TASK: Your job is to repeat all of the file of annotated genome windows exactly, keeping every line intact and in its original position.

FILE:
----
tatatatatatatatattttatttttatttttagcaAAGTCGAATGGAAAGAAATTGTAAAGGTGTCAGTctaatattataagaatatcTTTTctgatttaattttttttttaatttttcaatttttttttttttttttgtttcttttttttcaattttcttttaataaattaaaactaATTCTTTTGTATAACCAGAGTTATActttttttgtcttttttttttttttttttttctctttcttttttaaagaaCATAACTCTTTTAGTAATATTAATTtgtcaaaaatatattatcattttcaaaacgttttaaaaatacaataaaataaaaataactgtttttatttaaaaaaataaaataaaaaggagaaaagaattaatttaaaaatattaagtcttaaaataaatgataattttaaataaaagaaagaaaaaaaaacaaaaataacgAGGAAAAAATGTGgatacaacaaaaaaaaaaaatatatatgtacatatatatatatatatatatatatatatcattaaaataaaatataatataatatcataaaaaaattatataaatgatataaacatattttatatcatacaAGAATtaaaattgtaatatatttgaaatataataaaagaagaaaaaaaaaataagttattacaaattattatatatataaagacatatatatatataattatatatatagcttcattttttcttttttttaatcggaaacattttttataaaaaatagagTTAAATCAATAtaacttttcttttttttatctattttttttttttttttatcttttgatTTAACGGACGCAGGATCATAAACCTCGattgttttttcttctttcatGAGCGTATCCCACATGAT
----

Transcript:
tatatatatatatatattttatttttatttttagcaAAGTCGAATGGAAAGAAATTGTAAAGGTGTCAGTctaatattataagaatatcTTTTctgatttaattttttttttaatttttcaatttttttttttttttttgtttcttttttttcaattttcttttaataaattaaaactaATTCTTTTGTATAACCAGAGTTATActttttttgtcttttttttttttttttttttctctttcttttttaaagaaCATAACTCTTTTAGTAATATTAATTtgtcaaaaatatattatcattttcaaaacgttttaaaaatacaataaaataaaaataactgtttttatttaaaaaaataaaataaaaaggagaaaagaattaatttaaaaatattaagtcttaaaataaatgataattttaaataaaagaaagaaaaaaaaacaaaaataacgAGGAAAAAATGTGgatacaacaaaaaaaaaaaatatatatgtacatatatatatatatatatatatatatatcattaaaataaaatataatataatatcataaaaaaattatataaatgatataaacatattttatatcatacaAGAATtaaaattgtaatatatttgaaatataataaaagaagaaaaaaaaaataagttattacaaattattatatatataaagacatatatatatataattatatatatagcttcattttttcttttttttaatcggaaacattttttataaaaaatagagTTAAATCAATAtaacttttcttttttttatctattttttttttttttttatcttttgatTTAACGGACGCAGGATCATAAACCTCGattgttttttcttctttcatGAGCGTATCCCACATGAT